Riemann-Roch theorem
The Riemann-Roch theorem (after the mathematician Bernhard Riemann and his student Gustav Roch ) is a central statement of the theory of compact Riemann surfaces . It indicates how many linearly independent meromorphic functions with given zeros and poles exist on a compact Riemann surface. The theorem was later extended to algebraic curves , generalized even further, and is also being further developed in current research.
divisor
In order to be able to prescribe zero and pole positions of a function at certain points, the term divisor is introduced. Let be a Riemann surface. A function is called a divisor if it only differs from zero at isolated points .
The divisor of a meromorphic function is denoted by and is defined in such a way that the zero or pole order of in is assigned to each point :
Thus, the divisor of a function is actually a divisor according to the first definition, if the function is different from the null function on each connected component . For a meromorphic 1-form on the divisor is defined as for a function. A divisor is called a canonical divisor if it can be written as a divisor of a meromorphic 1-form , i.e. if .
For a compact Riemann area, the degree of a divisor is defined by . The sum is finite, because due to the compactness of the carrier from isolated points it must be a finite set.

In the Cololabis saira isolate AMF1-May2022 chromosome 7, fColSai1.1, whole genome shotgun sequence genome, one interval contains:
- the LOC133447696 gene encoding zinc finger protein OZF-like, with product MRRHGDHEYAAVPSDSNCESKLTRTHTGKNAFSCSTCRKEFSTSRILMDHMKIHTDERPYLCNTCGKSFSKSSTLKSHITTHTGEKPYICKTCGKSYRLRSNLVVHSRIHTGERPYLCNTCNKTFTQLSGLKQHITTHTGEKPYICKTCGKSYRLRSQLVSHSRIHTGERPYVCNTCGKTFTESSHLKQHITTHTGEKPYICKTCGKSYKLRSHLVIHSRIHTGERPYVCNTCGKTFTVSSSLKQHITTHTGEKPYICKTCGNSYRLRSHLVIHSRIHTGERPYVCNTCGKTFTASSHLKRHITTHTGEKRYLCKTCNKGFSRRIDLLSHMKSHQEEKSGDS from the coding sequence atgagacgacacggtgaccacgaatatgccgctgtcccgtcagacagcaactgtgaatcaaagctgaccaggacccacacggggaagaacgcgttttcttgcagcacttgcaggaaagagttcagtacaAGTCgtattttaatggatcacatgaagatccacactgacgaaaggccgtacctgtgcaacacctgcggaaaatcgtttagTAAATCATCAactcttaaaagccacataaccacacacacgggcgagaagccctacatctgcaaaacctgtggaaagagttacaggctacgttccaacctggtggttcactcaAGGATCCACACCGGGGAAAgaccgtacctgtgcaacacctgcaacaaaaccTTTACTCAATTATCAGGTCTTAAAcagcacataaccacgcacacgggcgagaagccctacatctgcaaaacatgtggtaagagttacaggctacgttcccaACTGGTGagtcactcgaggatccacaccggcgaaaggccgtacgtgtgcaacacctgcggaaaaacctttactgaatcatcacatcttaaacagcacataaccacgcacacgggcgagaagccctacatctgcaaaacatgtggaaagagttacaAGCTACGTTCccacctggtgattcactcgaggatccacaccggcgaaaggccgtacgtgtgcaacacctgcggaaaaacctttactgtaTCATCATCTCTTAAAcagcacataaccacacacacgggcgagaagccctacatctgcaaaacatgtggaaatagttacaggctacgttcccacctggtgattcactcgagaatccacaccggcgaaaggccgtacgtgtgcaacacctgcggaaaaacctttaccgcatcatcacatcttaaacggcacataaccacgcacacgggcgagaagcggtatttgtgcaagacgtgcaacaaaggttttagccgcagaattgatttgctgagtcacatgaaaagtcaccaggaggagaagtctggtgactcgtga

Statement about Riemann surfaces
Let be a compact Riemann surface of topological gender and a divisor . Then:
stands for any canonical divisor . denotes for a divisor the dimension of the vector space of the meromorphic functions to whose zero and pole positions are restricted by the divisor as follows:
Statement about algebraic curves
For non-singular projective algebraic curves over an algebraically closed field , the Riemann-Roch theorem is usually formulated with the help of the cohomology theory.
It then reads:
is the sheaf of regular features on . Instead of the topological gender, the arithmetic gender of the curve occurs, which in the case coincides with the topological gender . The duality theorem of Serre states that the formulation in the case with that matches the section on Riemannian surfaces.
Consequences
- As a first classification result, it immediately follows that every Riemann surface is isomorphic by gender to the Riemann sphere , so in particular only one holomorphic structure can be defined on the sphere . For non-singular projective curves of gender it applies accordingly that they are birationally equivalent .
- The Riemann-Hurwitz formula about the mapping behavior of holomorphic functions between two compact Riemann surfaces or about the mapping behavior of morphisms between two non-singular projective curves.
- An embedding theorem: Every compact Riemann surface or every non-singular projective curve can be embedded in the projective space .
Further generalizations
literature
- Otto Forster : Riemann surfaces (= Heidelberg pocket books 184). Springer, Berlin et al. 1977, ISBN 3-540-08034-1 (English: Lectures on Riemann Surfaces (= Graduate Texts in Mathematics 81). Corrected 2nd printing. Ibid 1991, ISBN 3-540-90617-7 ).
- Robin Hartshorne : Algebraic Geometry (= Graduate Texts in Mathematics 52). Springer, New York et al. 1977, ISBN 0-387-90244-9 .
- Klaus Lamotke : Riemann surfaces. Springer, Berlin et al. 2005, ISBN 3-540-57053-5 .
- Jeremy Gray, The Riemann-Roch theorem and geometry, 1854-1914 , ICM Berlin 1998, Documenta Mathematica, 1998, pp. 811-822